In the USA alone, the fastest growing demographic consists of people over the age of 85. By 2050, these numbers are expected to double. Consequently, the population above the age of 65 is also rapidly increasing. All estimates indicate that those over the age of 65 will double by 2060. Alongside an aging portion of the population comes an increase in chronic diseases such as dementia, cardiovascular disease, and diabetes. For this reason, occupations that specialize in human aging and interfacing with the elderly are in higher demand than ever. For those wanting to understand just what they can do with their degree in gerontology, or even those who are still choosing a college major, this article aims to grant some insight into how the skills gleaned from such a degree can be applied in the real world.
Social and health service workers interface with a variety of clients in order to assist them with a plethora of issues. Consequently, available jobs within the profession are inherently varied and widespread. Essentially, social and health service workers meet with clients in order to ascertain what their needs are, and utilize that information to decide which programs would be most beneficial. Ideal candidates for these positions would be driven, compassionate individuals who demonstrate an unflinching desire for helping others.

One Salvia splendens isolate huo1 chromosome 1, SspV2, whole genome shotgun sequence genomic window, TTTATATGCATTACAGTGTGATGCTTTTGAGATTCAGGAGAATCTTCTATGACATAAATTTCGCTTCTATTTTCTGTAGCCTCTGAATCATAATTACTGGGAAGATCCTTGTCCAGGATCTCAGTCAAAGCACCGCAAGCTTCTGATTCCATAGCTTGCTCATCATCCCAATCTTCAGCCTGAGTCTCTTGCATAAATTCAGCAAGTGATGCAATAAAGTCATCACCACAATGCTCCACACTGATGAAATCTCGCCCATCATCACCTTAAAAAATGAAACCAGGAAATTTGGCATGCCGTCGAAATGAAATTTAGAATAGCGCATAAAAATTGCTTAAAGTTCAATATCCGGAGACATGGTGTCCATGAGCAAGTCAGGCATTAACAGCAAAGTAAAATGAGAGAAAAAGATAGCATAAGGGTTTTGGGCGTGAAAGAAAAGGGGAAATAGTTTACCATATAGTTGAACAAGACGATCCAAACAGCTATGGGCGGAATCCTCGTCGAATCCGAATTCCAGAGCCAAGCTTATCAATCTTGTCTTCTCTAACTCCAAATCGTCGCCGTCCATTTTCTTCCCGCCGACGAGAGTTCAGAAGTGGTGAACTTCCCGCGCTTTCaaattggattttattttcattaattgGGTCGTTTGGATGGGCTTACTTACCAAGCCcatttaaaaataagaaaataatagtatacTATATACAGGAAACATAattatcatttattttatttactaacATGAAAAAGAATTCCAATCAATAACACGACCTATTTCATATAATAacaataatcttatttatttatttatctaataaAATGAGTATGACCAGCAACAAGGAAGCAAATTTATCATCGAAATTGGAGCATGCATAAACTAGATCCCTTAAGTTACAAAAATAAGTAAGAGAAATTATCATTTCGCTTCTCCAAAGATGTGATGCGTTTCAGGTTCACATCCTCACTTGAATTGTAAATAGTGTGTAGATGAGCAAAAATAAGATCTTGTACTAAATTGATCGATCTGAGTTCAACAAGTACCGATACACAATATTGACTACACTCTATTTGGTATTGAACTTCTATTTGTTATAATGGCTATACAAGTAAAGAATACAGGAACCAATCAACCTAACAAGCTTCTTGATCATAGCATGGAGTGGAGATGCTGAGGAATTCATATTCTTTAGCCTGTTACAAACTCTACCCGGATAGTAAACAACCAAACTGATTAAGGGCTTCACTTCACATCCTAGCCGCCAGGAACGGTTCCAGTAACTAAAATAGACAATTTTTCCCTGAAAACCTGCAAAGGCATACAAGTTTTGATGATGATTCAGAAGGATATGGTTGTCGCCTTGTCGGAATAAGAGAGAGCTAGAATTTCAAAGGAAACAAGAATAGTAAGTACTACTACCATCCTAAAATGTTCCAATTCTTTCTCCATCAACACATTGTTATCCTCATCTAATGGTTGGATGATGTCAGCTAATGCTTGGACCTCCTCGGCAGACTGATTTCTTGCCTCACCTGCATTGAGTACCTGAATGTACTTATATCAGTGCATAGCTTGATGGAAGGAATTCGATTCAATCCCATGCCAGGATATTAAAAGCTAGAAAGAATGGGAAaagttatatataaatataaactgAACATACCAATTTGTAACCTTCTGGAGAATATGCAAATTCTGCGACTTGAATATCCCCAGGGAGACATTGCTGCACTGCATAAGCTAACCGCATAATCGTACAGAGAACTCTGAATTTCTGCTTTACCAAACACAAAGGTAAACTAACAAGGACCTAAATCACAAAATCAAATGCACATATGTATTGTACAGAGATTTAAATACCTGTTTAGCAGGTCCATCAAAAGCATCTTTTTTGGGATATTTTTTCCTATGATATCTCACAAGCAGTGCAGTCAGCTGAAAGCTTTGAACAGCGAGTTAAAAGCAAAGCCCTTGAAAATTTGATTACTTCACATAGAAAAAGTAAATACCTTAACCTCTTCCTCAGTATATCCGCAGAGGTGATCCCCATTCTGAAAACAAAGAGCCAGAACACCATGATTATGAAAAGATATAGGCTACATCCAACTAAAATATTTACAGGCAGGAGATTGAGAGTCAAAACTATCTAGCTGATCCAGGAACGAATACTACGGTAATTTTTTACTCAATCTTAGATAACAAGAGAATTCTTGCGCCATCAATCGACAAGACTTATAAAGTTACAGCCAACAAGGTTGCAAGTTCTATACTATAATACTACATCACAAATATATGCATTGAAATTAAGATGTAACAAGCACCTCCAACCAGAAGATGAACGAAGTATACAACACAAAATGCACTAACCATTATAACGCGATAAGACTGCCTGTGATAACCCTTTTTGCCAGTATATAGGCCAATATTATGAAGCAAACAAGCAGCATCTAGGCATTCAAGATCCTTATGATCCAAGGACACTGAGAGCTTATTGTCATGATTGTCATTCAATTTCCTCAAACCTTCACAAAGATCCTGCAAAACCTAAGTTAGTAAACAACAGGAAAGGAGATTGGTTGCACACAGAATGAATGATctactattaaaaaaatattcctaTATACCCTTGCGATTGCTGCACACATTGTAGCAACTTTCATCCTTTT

Not to be confused with social service work, social workers help their clients learn how to function within their primary environment, including how to deal with personal issues related to friends and family. Most social workers focus on a single area of specialization; in this case, that would be gerontology, meaning this occupation would focus on helping elderly individuals and their families. This could include assisting their children, providing information to caregivers, and advising on long-term housing options. In a healthcare-related environment, gerontology specialists would assist with the coordination of home health services and related tasks.
More academically-inclined individuals, especially those with a masters in gerontology, may want to consider an occupation in social science. Essentially, social science consists of studying ancient and current human behavior patterns, as well as the relationships between individuals and groups. In this profession research is not limited to the laboratory, it is often conducted through surveys, analysis, and interviews.
In this field, those with degrees in gerontology usually become sociologists. In studying the behavior of the elderly, many sociologists conduct research that is used to shape public policy and solve various social issues. Due to the importance of their research, sociologists are expected to have excellent oral and written communication capacities, which many undergraduate programs should begin to prepare them for. However, as mentioned above, a master’s degree would be optimal for this particular profession.
For those still considering a program, one great place to start is the Aging Studies Institute at Syracuse University. They offer both a gerontology minor and graduate coursework on aging. Both programs are geared towards the achievement of a multidisciplinary understanding of aging and age-related issues.